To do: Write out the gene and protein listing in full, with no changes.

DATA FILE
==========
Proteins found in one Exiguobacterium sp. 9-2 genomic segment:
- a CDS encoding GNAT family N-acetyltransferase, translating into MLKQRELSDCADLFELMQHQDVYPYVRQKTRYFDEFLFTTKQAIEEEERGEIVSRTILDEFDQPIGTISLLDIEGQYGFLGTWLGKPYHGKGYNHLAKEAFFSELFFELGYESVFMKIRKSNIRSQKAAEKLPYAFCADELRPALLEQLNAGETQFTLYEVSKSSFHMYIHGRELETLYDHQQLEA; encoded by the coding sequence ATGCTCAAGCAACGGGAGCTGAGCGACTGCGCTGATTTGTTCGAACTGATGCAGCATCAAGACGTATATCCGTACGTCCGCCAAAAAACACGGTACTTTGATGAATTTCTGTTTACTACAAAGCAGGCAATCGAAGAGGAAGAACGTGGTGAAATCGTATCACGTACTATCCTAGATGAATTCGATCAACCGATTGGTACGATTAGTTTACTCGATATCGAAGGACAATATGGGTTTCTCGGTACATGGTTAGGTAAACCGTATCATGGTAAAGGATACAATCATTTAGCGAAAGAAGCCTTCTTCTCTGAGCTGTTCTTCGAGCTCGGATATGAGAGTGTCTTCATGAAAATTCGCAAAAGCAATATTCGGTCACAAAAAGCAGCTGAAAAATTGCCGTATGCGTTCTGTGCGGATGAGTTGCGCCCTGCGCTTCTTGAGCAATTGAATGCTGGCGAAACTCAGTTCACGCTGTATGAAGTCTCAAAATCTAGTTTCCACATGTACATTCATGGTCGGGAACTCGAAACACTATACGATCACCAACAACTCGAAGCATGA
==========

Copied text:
Proteins found in one Exiguobacterium sp. 9-2 genomic segment:
- a CDS encoding GNAT family N-acetyltransferase, translating into MLKQRELSDCADLFELMQHQDVYPYVRQKTRYFDEFLFTTKQAIEEEERGEIVSRTILDEFDQPIGTISLLDIEGQYGFLGTWLGKPYHGKGYNHLAKEAFFSELFFELGYESVFMKIRKSNIRSQKAAEKLPYAFCADELRPALLEQLNAGETQFTLYEVSKSSFHMYIHGRELETLYDHQQLEA; encoded by the coding sequence ATGCTCAAGCAACGGGAGCTGAGCGACTGCGCTGATTTGTTCGAACTGATGCAGCATCAAGACGTATATCCGTACGTCCGCCAAAAAACACGGTACTTTGATGAATTTCTGTTTACTACAAAGCAGGCAATCGAAGAGGAAGAACGTGGTGAAATCGTATCACGTACTATCCTAGATGAATTCGATCAACCGATTGGTACGATTAGTTTACTCGATATCGAAGGACAATATGGGTTTCTCGGTACATGGTTAGGTAAACCGTATCATGGTAAAGGATACAATCATTTAGCGAAAGAAGCCTTCTTCTCTGAGCTGTTCTTCGAGCTCGGATATGAGAGTGTCTTCATGAAAATTCGCAAAAGCAATATTCGGTCACAAAAAGCAGCTGAAAAATTGCCGTATGCGTTCTGTGCGGATGAGTTGCGCCCTGCGCTTCTTGAGCAATTGAATGCTGGCGAAACTCAGTTCACGCTGTATGAAGTCTCAAAATCTAGTTTCCACATGTACATTCATGGTCGGGAACTCGAAACACTATACGATCACCAACAACTCGAAGCATGA